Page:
Utilising these criteria for the diagnosis of smartphone addiction, few scales have been validated to assess the presence of smartphone addition among young people and very few of these have been modified for use in children like the smartphone addiction scale for use in adolescents (16), and the Smartphone Addiction Inventory (SPAI) (13) among others (17),(18). All these scales are self-administered and hence only evaluate the presence of addiction behaviour as perceived by the children. They fail to account for the fact that children might not have an objective evaluation of their behaviours especially if functional impairments as mentioned by Lin YH et al., have to be evaluated (14). Hence, the authors felt the need to construct a scale that can be given to parents to evaluate smartphone usage in the children.
The aim of this study was to construct and validate a self-administered smartphone addiction scale for children for use in parents.
The Institutional Ethics Committee, at Ahana hospitals in Madurai, approved the study (Reference no. 09/2018) and the research was conducted from January 2019 to March 2019. Simple random sampling was done. Parents who had children in the age group of 3-17 years were invited to participate in the study through social media and through known contacts. The age group was selected because this is the typical school years in the life of the child, when parents can observe their children’s behaviours.
Inclusion criteria: Parents who had children between the age groups of 3 to 17 years, of both gender and who were well versed in English language were included.
Exclusion criteria: Parents who had children with pre-existing psychiatric problems and who were differently abled were excluded from the study.
Construction of the Smartphone Addiction Scale for Children-Parent Version (SASC-P)
Six domains of smartphone addiction were proposed based on previous studies detailing the diagnostic criteria for smartphone addiction (14),(15),(19). The six domains were:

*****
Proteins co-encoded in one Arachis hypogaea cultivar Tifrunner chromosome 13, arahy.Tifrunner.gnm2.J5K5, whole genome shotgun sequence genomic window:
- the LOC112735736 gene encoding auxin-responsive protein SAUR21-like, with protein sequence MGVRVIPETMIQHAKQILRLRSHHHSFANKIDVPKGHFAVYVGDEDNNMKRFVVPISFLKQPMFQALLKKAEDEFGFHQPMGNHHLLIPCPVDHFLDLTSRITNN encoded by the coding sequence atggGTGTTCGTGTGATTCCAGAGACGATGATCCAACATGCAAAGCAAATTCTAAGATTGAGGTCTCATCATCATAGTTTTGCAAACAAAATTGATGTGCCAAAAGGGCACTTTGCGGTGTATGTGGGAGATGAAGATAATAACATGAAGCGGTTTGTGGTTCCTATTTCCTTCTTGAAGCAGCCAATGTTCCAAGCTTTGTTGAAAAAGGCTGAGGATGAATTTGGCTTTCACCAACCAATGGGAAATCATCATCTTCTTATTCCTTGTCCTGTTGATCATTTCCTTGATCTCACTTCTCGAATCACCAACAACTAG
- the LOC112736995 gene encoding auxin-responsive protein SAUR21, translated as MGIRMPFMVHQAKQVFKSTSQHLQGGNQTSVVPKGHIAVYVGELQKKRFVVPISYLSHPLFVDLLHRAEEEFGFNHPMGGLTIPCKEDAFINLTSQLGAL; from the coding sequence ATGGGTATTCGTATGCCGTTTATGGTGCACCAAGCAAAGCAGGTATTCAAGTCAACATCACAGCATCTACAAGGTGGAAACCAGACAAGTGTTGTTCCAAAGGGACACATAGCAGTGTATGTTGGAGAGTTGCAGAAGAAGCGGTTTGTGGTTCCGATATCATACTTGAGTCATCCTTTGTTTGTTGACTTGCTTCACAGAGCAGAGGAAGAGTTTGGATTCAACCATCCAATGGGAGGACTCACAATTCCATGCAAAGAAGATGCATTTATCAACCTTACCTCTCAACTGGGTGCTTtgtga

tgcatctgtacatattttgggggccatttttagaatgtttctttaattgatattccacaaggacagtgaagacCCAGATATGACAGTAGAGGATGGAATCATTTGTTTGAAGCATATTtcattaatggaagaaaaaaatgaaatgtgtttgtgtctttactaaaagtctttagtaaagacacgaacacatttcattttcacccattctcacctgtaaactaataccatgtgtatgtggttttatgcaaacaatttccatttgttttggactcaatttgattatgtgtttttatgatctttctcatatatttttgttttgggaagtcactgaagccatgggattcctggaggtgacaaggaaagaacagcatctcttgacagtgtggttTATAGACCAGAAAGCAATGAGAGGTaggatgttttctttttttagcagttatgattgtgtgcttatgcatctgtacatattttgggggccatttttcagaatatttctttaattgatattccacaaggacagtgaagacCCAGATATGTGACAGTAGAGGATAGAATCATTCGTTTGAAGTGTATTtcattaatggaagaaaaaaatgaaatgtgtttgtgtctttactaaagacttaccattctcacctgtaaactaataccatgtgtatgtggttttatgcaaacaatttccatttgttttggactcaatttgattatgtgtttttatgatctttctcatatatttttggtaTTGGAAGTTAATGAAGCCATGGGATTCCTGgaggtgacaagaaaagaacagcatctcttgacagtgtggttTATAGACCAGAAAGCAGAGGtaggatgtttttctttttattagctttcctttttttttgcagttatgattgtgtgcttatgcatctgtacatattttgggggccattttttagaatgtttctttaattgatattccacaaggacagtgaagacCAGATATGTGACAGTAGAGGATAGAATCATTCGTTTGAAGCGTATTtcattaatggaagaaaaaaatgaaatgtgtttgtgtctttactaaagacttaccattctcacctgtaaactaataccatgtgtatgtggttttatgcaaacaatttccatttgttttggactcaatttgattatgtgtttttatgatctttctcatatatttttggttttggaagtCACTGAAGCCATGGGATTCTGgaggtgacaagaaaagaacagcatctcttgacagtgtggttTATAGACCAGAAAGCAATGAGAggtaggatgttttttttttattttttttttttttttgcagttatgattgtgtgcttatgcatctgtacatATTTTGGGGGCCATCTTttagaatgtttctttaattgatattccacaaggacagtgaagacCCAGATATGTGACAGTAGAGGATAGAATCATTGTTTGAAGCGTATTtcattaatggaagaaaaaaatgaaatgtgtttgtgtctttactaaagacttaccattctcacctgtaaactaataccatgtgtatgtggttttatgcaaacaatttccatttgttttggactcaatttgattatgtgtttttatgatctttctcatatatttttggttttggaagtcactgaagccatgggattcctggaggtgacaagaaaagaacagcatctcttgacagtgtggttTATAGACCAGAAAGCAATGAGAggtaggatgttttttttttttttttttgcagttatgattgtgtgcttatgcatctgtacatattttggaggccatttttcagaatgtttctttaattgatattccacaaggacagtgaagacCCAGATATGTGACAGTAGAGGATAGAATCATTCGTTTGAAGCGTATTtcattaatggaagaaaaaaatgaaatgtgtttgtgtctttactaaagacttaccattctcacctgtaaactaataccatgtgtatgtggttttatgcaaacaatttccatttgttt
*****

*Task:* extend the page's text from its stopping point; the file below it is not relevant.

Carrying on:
• Smartphone dependency
• Psychological ill health
• Physical ill health
• Lack of academic performance
• Social relationship
• Family relationship
Items were formed based on these dimensions and 54 statements were formed. The statements were designed as a 5-point Likert response scale (with scores 4- strongly agree, 3-agree, 2-neutral, 1-disagree and 0-strongly disagree). The content validity was examined by an expert panel of 4 psychiatrists and 4 psychologists. Based on their feedback, some statements in the questionnaire were reworded and 11 statements were excluded. The resulting questionnaire contained 43 statements. A focus group was identified to establish face validity and feedback from the focus group was used to amend the statements.
The questionnaire was administered to a representative sample of 397 parents. Parents completed the questionnaire after signing an informed consent form to participate in the study. Trained psychologists were present with the parent while they completed the questionnaire. Total 389 participants completed the questionnaire and their responses were taken for the initial analysis. The smartphone addiction scale was reduced to 24 item scale and was administered to 65 participants who were not part of the previous sample to test for validity and reliability.
Data analysis was done using the Statistical Package for Social Services (SPSS) software, (IBM Corp. Released 2016. IBM SPSS Statistics for Windows, Version 24.0. Armonk, NY: IBM Corp). The construct validity was examined by the exploratory factor analysis using a principle component factoring estimation method and oblique promax rotation. The screen plot of ordered eigen values of a correlation matrix was used to decide the appropriate number of factors extracted. A factor loading of >0.30 was used to determine the items for each factor. Intra-class correlations were calculated for the test-retest reliability, and Cronbach’s alpha was calculated for the internal consistency.
The total scores of SASC-P ranged from 0 to 96 (mean=67.1).The internal consistency of the statements was calculated as described in (Table/Fig 1), by calculating the item discriminating values of the statements based on the responses obtained from the sample. The statements with values lesser than two were excluded and a total of 24 statements were chosen as the final statements for use in the scale (Table/Fig 2).
The proposed 24 item questionnaire with four items for each of the six domains is shown in (Table/Fig 3), (Table/Fig 4).
Reliability and Validity Testing
The 24-item questionnaire was administered to a small sample population consisting of 65 parents and the scores were used to calculate the reliability and validity of the final questionnaire. The overall sampling adequacy of the 24-item scale was tested using Kaiser-Meyer-Olkin, and a high value of 0.945 was reported. The internal consistency of the questionnaire was established by calculating the correlations between the items and the domains, the items and the whole questionnaire and between the domains. Alpha correlation for the items in the domains ranged from 0.670 to 0.823, significant at p-value <0.001. The intrinsic validity for the domains was calculated using Cronbach’s alpha and it ranged from 0.819 to 0.907 for the domains and was 0.972 for the whole questionnaire. The reliability coefficient for the whole questionnaire was 0.945, significant at p-value <0.001. The coefficients were significant indicating that the scale was reliable as shown in (Table/Fig 5).